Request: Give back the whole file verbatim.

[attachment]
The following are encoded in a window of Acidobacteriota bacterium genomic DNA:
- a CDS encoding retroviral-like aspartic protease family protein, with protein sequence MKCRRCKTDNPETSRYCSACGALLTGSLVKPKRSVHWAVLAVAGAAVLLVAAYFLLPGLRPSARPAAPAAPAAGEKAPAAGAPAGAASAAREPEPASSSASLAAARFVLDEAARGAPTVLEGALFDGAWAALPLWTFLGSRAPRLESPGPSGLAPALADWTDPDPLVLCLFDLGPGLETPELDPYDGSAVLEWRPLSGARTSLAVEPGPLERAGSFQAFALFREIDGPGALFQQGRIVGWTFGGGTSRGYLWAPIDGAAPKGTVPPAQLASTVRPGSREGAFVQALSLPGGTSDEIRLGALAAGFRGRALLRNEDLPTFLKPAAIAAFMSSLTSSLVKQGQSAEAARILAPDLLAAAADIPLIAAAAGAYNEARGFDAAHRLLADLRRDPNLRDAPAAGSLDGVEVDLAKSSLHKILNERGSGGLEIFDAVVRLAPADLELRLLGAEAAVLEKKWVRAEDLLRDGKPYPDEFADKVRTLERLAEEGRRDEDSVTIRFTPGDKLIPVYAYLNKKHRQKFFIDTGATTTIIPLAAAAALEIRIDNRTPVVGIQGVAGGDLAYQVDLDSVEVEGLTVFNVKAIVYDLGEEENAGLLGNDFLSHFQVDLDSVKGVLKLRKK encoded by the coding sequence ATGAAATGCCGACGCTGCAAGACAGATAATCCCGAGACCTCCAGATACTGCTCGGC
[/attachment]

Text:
The following are encoded in a window of Acidobacteriota bacterium genomic DNA:
- a CDS encoding retroviral-like aspartic protease family protein, with protein sequence MKCRRCKTDNPETSRYCSACGALLTGSLVKPKRSVHWAVLAVAGAAVLLVAAYFLLPGLRPSARPAAPAAPAAGEKAPAAGAPAGAASAAREPEPASSSASLAAARFVLDEAARGAPTVLEGALFDGAWAALPLWTFLGSRAPRLESPGPSGLAPALADWTDPDPLVLCLFDLGPGLETPELDPYDGSAVLEWRPLSGARTSLAVEPGPLERAGSFQAFALFREIDGPGALFQQGRIVGWTFGGGTSRGYLWAPIDGAAPKGTVPPAQLASTVRPGSREGAFVQALSLPGGTSDEIRLGALAAGFRGRALLRNEDLPTFLKPAAIAAFMSSLTSSLVKQGQSAEAARILAPDLLAAAADIPLIAAAAGAYNEARGFDAAHRLLADLRRDPNLRDAPAAGSLDGVEVDLAKSSLHKILNERGSGGLEIFDAVVRLAPADLELRLLGAEAAVLEKKWVRAEDLLRDGKPYPDEFADKVRTLERLAEEGRRDEDSVTIRFTPGDKLIPVYAYLNKKHRQKFFIDTGATTTIIPLAAAAALEIRIDNRTPVVGIQGVAGGDLAYQVDLDSVEVEGLTVFNVKAIVYDLGEEENAGLLGNDFLSHFQVDLDSVKGVLKLRKK encoded by the coding sequence ATGAAATGCCGACGCTGCAAGACAGATAATCCCGAGACCTCCAGATACTGCTCGGC